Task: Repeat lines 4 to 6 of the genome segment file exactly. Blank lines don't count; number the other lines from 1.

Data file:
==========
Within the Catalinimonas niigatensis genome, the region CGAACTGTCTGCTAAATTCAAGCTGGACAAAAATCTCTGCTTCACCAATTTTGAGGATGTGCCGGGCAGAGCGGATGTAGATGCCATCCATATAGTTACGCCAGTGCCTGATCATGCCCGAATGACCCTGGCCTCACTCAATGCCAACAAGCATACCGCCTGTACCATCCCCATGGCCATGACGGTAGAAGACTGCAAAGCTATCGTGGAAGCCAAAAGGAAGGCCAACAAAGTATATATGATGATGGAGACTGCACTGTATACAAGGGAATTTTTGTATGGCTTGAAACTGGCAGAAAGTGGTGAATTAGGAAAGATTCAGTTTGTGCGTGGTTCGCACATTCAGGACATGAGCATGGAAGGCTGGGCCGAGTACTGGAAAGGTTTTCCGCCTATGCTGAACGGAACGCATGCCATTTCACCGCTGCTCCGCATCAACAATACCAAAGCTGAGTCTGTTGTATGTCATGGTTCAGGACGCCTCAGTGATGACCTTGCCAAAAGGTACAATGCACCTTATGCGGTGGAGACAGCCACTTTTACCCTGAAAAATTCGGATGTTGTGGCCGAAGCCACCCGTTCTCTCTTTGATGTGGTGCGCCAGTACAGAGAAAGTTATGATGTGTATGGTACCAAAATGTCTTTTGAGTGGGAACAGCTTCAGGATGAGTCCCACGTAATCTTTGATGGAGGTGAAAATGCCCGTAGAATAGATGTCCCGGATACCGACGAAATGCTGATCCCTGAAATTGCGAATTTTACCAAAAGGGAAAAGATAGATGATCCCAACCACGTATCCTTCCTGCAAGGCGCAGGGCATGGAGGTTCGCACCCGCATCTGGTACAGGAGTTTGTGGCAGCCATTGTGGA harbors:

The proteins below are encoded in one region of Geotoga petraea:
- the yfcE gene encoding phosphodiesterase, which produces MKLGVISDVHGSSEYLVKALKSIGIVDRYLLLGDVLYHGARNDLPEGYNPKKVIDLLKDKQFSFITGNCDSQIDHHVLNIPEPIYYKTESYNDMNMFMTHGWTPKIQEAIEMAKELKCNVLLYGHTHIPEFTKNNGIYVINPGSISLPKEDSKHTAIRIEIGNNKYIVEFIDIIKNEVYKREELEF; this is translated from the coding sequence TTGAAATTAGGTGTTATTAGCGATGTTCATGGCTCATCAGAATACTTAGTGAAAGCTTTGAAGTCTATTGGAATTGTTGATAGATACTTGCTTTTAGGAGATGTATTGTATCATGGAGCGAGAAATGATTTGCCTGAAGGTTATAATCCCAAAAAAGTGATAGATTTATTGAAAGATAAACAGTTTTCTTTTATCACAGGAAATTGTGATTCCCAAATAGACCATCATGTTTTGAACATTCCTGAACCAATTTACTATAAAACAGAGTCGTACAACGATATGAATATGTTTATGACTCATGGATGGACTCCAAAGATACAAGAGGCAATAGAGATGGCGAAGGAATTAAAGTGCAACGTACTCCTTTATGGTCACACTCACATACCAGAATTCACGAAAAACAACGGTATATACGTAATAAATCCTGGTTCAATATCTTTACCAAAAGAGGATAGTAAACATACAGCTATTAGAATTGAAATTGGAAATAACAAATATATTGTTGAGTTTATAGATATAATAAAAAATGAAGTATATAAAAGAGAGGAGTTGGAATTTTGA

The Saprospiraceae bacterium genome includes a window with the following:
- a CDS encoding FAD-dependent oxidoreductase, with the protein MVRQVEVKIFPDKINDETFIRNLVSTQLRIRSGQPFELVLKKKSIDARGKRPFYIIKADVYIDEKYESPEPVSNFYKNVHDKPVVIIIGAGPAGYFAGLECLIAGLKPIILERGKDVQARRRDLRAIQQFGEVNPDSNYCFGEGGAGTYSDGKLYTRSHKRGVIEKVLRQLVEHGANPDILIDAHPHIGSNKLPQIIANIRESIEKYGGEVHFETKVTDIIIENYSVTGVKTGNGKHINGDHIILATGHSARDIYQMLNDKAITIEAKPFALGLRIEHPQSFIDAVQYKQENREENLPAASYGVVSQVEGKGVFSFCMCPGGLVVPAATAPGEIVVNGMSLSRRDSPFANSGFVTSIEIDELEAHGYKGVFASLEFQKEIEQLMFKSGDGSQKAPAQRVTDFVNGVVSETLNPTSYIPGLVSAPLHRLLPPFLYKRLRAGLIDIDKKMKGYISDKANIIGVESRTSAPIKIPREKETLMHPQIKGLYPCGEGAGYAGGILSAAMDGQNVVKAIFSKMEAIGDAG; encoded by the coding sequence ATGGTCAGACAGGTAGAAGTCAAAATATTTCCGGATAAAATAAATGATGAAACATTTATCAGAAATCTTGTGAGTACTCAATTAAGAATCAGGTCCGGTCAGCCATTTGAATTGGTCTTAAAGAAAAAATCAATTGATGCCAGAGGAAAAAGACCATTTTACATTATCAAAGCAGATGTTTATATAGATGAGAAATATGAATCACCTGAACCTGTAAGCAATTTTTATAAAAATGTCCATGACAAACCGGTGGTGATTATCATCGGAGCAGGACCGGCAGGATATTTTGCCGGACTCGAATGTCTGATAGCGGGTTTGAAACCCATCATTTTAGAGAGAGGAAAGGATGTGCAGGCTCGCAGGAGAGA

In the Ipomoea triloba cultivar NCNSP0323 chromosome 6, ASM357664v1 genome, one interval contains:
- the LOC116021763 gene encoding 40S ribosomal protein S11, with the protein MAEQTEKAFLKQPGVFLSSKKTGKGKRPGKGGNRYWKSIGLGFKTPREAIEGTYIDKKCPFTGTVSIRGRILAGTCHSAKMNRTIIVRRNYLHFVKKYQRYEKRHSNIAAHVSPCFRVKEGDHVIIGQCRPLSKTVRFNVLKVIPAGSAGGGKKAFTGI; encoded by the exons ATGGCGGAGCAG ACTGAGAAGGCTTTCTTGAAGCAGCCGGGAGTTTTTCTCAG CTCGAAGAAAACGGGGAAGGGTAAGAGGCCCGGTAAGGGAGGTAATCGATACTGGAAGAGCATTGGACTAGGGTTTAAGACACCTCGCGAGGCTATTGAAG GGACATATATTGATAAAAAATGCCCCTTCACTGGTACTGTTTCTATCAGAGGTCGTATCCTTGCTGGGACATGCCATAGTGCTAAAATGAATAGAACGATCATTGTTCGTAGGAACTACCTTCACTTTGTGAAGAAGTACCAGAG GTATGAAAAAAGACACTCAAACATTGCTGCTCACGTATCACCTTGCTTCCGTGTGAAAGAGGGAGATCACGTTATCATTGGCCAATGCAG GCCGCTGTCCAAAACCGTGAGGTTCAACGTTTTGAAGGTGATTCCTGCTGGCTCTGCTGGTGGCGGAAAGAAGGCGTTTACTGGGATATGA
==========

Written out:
The Saprospiraceae bacterium genome includes a window with the following:
- a CDS encoding FAD-dependent oxidoreductase, with the protein MVRQVEVKIFPDKINDETFIRNLVSTQLRIRSGQPFELVLKKKSIDARGKRPFYIIKADVYIDEKYESPEPVSNFYKNVHDKPVVIIIGAGPAGYFAGLECLIAGLKPIILERGKDVQARRRDLRAIQQFGEVNPDSNYCFGEGGAGTYSDGKLYTRSHKRGVIEKVLRQLVEHGANPDILIDAHPHIGSNKLPQIIANIRESIEKYGGEVHFETKVTDIIIENYSVTGVKTGNGKHINGDHIILATGHSARDIYQMLNDKAITIEAKPFALGLRIEHPQSFIDAVQYKQENREENLPAASYGVVSQVEGKGVFSFCMCPGGLVVPAATAPGEIVVNGMSLSRRDSPFANSGFVTSIEIDELEAHGYKGVFASLEFQKEIEQLMFKSGDGSQKAPAQRVTDFVNGVVSETLNPTSYIPGLVSAPLHRLLPPFLYKRLRAGLIDIDKKMKGYISDKANIIGVESRTSAPIKIPREKETLMHPQIKGLYPCGEGAGYAGGILSAAMDGQNVVKAIFSKMEAIGDAG; encoded by the coding sequence ATGGTCAGACAGGTAGAAGTCAAAATATTTCCGGATAAAATAAATGATGAAACATTTATCAGAAATCTTGTGAGTACTCAATTAAGAATCAGGTCCGGTCAGCCATTTGAATTGGTCTTAAAGAAAAAATCAATTGATGCCAGAGGAAAAAGACCATTTTACATTATCAAAGCAGATGTTTATATAGATGAGAAATATGAATCACCTGAACCTGTAAGCAATTTTTATAAAAATGTCCATGACAAACCGGTGGTGATTATCATCGGAGCAGGACCGGCAGGATATTTTGCCGGACTCGAATGTCTGATAGCGGGTTTGAAACCCATCATTTTAGAGAGAGGAAAGGATGTGCAGGCTCGCAGGAGAGA

In the Ipomoea triloba cultivar NCNSP0323 chromosome 6, ASM357664v1 genome, one interval contains: